“Scientific materialism has merely introduced a new hypostasis…It has give another name to the supreme principle of reality and has assumed that this created a new thing and destroyed an old thing.  Whether you call the principle of existence “God”, “matter”, or anything else you like, you have created nothing; you have simply changed s symbol.”

  “The danger that faces us today is that the whole of reality will be replaced by words.  This accounts for a terrible lack of instinct in modern man, particularly the city dweller.  He lacks all contact with the life and breadth of nature.”

  I’m going outside.  Be right back.  Well,  maybe Monday…

Hot Springs

July 19, 2010

 

  Native Americans must have been amazed when they first came across the 143 degree hot springs in what is now south central Arkansas.  Should be no surprise that they imputed therapeutic properties thereto.  Choctaw introduced French trappers to the area in the 1700s and word spread.  After the Louisiana Purchase, Jefferson sent the (subsequently unheralded and overshadowed) Dunbar and Hunter expedition to investigate.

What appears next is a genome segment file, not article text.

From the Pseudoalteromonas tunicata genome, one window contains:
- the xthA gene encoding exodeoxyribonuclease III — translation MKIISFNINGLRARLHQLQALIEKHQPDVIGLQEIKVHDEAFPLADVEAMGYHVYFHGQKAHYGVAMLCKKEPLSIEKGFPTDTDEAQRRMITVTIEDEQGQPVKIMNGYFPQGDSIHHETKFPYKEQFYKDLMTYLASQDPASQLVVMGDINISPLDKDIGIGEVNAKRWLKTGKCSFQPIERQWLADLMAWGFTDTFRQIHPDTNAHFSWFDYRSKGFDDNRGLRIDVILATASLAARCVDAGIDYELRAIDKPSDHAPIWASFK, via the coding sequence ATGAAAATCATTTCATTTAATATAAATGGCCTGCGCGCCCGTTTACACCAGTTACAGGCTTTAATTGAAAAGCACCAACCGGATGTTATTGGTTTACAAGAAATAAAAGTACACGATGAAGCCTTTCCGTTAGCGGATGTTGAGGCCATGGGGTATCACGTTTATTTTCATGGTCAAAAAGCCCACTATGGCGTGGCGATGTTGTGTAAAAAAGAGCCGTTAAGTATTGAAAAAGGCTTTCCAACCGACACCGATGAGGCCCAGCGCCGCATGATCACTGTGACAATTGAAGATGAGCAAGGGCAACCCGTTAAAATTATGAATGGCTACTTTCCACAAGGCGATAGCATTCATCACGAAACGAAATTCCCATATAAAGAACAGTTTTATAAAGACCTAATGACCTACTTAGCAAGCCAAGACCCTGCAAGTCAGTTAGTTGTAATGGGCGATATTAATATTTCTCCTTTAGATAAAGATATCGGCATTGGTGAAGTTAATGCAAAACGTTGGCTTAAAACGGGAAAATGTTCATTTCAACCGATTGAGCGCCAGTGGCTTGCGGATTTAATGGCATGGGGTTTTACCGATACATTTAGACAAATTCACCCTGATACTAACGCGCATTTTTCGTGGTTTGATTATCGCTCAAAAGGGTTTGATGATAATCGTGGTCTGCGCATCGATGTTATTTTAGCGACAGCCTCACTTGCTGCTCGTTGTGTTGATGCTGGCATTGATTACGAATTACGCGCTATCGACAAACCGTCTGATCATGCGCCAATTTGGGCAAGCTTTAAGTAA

Their reports were widely circulated and the purported healing properties catalyzed great interest.  The Hot Springs’ reputation grew so that in 1832 the federal government set aside four sections of land as its first act in protection of a natural resource.  Luxurious bathhouses arose to rival Europe’s finest.  In 1921 the Hot Springs National Park was established.

  Popularity peaked during the war years when 1 million baths were given annually.  It was ironic therefore that advancements in medicine born of wartime necessity led to a rapid decline visits during the fifties.  The rise of the motor vacation and its attendant flexibility also carried away many erstwhile bathers.

  Today two bathhouses remain in operation and others have been similarly carefully refurbished and are in the process of being repurposed.  Bathhouse Row now imbues one with a magical sense of place and time.  My first view down its length immediately brought to mind the first panning shot of the Grand Ballroom of the Titanic in the eponymous film*.